Objectives To evaluate whether the Acute Frailty Network (AFN) was more effective than usual practice in supporting older people living with frailty to return home from hospital sooner and healthier.
Design Staggered difference-in-difference panel event study allowing for differential effects across intervention cohorts.
Setting All English National Health Service (NHS) acute hospital sites.
Participants All 1 410 427 NHS patients aged 75+ with high frailty risk who had an emergency hospital admission to acute, general or geriatric medicine departments between 1 January 2012 and 31 March 2019.
Intervention Membership of the AFN, a quality improvement collaborative designed to support acute hospitals in England deliver evidence-based care for older people with frailty. 66 hospital sites joined the AFN in six sequential cohorts, the first starting in January 2015, the sixth in May 2018. Usual care was delivered in the remaining 248 control sites.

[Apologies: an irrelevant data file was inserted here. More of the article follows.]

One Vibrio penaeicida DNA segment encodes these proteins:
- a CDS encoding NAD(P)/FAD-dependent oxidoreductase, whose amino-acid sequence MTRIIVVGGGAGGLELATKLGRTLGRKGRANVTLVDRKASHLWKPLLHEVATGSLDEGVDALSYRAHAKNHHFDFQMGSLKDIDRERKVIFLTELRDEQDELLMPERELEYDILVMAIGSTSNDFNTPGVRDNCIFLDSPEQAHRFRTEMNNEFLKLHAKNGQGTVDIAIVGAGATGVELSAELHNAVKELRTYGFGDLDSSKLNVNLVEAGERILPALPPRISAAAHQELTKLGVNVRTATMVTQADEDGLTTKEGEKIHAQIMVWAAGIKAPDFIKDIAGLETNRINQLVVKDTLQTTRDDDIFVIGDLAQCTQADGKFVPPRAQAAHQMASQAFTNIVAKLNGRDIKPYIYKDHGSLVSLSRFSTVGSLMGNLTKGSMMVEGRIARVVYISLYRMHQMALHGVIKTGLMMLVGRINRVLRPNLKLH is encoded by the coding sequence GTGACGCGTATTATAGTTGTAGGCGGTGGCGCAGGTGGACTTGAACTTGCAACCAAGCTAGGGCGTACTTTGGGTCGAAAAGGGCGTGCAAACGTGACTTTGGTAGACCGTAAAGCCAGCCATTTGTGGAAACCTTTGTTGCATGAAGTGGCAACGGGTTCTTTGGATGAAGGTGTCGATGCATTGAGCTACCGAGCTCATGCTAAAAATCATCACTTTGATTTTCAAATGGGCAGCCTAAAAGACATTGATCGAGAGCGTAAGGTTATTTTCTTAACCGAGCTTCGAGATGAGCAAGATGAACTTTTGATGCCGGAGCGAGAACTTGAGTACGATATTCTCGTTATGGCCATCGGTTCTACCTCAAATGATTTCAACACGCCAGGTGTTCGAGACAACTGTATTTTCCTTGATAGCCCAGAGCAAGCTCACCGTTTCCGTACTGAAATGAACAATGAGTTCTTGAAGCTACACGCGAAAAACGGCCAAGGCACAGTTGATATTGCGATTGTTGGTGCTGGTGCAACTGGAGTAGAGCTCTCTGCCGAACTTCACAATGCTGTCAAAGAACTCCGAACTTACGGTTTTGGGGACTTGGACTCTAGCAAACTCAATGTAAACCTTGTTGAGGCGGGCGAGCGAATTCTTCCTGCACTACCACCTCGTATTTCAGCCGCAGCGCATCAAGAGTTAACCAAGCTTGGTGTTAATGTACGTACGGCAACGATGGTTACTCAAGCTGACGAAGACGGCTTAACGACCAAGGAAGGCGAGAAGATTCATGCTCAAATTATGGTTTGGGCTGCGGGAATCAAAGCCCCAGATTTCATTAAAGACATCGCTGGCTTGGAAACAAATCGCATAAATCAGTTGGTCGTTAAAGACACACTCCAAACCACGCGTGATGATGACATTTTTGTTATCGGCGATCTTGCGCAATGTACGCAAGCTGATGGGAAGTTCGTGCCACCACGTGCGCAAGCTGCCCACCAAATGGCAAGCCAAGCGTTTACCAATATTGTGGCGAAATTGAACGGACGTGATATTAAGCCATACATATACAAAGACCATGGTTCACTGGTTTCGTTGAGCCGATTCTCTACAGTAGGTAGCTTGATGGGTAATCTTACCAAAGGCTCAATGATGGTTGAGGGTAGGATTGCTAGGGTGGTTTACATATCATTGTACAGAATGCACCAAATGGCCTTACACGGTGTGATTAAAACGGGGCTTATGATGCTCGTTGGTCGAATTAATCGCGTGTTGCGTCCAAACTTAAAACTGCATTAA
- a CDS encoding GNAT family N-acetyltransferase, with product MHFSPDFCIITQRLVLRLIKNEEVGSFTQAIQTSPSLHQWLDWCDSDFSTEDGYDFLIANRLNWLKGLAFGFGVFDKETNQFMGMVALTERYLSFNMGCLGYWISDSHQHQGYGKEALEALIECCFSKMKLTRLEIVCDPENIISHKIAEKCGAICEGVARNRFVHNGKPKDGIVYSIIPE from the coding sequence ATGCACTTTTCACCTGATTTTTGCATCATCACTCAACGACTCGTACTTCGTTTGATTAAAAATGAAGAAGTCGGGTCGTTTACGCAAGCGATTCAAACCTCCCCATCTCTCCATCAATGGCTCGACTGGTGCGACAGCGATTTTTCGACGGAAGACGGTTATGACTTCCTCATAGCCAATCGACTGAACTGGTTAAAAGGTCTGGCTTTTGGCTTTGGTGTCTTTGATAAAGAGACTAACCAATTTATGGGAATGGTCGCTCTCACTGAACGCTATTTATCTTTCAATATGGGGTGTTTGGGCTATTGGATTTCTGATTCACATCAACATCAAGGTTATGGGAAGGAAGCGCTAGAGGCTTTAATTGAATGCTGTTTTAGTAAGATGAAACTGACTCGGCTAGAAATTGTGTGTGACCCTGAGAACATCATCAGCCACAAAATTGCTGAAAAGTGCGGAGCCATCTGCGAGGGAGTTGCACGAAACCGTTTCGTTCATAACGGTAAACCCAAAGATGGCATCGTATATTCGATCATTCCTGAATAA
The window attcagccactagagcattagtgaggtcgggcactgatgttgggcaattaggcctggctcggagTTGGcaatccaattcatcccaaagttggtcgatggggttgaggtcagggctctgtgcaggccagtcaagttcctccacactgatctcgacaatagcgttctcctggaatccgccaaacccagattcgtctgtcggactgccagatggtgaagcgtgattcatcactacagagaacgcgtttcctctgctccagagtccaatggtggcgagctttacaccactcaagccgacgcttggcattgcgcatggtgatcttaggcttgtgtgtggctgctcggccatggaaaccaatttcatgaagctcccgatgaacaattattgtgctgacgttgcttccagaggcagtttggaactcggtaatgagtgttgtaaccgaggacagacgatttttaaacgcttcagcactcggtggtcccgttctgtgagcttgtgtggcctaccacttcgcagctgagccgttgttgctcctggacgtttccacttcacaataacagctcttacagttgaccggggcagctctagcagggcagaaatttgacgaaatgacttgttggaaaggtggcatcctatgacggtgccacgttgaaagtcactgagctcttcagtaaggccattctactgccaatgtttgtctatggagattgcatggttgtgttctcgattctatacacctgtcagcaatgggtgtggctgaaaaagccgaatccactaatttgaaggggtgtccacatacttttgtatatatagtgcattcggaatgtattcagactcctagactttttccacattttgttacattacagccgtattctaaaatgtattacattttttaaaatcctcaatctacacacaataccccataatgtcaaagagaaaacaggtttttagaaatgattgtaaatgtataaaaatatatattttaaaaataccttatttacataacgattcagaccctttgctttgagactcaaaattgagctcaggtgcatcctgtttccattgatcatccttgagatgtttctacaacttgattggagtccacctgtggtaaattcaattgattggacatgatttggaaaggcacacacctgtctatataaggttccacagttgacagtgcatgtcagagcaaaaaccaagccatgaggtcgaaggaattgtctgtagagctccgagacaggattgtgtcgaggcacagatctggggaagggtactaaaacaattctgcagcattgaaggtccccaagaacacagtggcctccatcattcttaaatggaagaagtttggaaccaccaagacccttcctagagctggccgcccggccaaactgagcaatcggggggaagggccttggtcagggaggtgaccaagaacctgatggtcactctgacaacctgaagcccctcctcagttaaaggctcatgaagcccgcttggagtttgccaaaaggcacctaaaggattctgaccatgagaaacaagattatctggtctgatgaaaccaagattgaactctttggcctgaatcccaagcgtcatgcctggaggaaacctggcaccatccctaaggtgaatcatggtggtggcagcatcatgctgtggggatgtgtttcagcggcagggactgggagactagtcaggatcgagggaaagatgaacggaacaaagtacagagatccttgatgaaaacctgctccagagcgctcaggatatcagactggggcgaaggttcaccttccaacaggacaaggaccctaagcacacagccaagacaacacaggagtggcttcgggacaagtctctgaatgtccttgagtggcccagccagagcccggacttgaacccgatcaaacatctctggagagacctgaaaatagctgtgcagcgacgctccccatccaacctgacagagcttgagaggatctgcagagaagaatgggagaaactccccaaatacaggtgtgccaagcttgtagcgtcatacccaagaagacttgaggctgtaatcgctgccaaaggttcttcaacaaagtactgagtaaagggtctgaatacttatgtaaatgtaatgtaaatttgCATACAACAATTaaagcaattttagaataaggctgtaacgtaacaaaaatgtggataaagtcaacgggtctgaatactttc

Main outcome measures Length of hospital stay, in-hospital mortality, institutionalisation, hospital readmission.
Results No significant effects of AFN membership were found for any of the four outcomes nor were there significant effects for any individual cohort.
Conclusions To realise its aims, the AFN might need to develop better resourced intervention and implementation strategies.
- healthcare quality improvement
- evaluation methodology
- health policy
Data availability statement
Data may be obtained from a third party and are not publicly available. This paper was produced using Hospital Episode Statistics provided by NHS Digital under Data Sharing Agreement NIC-354497-V2J9P. This paper has been screened to ensure no confidential information is revealed.
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